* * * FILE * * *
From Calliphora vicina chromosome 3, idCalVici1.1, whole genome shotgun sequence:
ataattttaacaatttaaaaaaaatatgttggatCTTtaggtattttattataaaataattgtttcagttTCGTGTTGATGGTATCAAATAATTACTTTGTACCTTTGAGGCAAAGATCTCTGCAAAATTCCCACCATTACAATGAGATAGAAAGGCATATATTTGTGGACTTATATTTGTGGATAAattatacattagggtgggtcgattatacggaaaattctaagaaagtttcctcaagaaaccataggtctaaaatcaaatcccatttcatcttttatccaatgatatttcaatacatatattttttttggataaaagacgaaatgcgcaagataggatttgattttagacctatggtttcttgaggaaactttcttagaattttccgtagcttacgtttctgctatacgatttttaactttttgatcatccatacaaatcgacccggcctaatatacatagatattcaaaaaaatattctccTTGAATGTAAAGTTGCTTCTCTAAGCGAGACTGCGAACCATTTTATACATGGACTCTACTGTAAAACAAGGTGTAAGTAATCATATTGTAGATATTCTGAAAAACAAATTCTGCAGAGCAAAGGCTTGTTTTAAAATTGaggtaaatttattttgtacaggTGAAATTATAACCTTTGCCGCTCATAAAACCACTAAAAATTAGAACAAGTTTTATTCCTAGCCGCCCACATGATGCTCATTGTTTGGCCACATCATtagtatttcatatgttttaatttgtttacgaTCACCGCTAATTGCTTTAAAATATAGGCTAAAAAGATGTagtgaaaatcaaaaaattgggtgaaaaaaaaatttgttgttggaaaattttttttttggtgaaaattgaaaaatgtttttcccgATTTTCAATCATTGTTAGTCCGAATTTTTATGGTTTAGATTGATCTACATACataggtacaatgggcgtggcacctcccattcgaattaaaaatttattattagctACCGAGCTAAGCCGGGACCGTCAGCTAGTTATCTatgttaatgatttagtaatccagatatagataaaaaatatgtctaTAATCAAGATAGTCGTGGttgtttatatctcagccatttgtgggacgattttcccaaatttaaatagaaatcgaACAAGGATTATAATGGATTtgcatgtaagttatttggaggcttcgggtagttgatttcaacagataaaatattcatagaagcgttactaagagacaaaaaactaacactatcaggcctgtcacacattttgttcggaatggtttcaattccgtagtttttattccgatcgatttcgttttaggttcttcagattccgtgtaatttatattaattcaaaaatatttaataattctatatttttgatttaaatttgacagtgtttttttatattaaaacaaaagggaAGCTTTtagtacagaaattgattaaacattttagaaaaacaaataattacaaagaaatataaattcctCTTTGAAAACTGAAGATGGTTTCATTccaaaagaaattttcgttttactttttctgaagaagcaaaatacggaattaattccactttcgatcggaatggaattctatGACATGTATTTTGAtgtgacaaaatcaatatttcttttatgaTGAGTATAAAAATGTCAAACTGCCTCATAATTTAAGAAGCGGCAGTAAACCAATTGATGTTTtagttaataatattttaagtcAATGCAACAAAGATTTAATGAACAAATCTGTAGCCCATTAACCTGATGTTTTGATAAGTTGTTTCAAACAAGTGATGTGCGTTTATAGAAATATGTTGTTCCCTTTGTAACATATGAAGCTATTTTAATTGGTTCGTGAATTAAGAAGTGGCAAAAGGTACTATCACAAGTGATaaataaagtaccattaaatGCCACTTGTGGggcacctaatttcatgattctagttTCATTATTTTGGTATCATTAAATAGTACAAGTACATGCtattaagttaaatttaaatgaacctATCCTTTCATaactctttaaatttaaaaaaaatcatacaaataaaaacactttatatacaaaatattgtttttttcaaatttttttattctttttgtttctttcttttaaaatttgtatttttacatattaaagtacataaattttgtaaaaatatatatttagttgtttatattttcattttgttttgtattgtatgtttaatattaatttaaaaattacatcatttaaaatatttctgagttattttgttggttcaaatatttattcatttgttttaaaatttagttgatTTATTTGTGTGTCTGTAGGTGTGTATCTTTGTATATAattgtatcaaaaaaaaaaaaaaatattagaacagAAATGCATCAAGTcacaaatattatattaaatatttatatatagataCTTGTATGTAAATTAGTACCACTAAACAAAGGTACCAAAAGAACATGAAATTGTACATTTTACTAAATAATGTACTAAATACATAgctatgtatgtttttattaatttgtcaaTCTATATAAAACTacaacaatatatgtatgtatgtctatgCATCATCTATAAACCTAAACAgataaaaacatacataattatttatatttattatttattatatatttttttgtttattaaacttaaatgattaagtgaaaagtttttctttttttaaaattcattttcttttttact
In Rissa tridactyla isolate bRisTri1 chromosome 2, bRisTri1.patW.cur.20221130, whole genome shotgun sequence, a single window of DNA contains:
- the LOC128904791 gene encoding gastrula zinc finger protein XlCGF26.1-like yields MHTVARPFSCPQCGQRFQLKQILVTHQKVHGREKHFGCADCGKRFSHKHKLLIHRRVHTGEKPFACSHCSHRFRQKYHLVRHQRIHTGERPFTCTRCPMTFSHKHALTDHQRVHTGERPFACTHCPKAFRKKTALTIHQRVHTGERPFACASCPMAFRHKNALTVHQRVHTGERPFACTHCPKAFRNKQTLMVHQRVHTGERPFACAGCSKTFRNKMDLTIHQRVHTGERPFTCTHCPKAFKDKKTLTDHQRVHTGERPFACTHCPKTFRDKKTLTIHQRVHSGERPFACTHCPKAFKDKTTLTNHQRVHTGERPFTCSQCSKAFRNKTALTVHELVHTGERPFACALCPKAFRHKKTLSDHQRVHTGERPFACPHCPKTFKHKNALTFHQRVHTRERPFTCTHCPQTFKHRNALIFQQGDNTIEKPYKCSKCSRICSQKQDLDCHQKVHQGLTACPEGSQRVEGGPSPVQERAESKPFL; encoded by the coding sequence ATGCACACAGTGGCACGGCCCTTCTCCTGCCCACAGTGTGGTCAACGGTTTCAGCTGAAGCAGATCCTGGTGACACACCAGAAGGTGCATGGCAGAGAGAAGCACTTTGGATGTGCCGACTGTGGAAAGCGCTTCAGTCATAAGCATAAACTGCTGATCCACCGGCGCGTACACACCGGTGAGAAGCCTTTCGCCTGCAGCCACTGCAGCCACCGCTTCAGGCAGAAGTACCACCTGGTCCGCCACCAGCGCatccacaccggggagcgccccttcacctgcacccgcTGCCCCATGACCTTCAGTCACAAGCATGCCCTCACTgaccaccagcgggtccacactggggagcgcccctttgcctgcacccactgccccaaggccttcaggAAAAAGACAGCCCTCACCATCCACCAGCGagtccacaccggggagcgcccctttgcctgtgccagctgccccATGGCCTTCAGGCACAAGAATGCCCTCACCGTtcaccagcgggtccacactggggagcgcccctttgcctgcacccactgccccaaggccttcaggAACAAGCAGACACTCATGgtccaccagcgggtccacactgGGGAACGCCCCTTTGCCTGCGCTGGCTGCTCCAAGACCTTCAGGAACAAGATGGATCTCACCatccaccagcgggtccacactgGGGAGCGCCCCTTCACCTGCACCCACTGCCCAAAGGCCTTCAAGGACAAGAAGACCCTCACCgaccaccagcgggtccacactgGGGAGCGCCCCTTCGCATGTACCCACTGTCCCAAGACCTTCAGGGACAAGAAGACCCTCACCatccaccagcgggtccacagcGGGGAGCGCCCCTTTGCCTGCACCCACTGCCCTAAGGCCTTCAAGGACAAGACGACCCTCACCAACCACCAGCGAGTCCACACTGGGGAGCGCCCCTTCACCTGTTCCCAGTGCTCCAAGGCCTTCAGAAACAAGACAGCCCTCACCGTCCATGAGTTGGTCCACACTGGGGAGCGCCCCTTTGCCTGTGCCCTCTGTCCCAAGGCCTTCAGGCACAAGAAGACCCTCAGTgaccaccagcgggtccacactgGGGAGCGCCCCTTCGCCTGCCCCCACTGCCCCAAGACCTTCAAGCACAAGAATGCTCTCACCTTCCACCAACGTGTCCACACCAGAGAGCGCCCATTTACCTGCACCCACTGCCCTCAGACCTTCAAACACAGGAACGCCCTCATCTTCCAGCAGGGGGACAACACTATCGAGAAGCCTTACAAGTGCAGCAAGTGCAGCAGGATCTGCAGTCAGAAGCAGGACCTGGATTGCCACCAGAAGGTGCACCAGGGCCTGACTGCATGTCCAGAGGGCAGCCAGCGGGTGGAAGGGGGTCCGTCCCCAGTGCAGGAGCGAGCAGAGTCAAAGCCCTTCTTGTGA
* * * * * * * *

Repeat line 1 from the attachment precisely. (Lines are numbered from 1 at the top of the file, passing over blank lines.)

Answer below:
From Calliphora vicina chromosome 3, idCalVici1.1, whole genome shotgun sequence: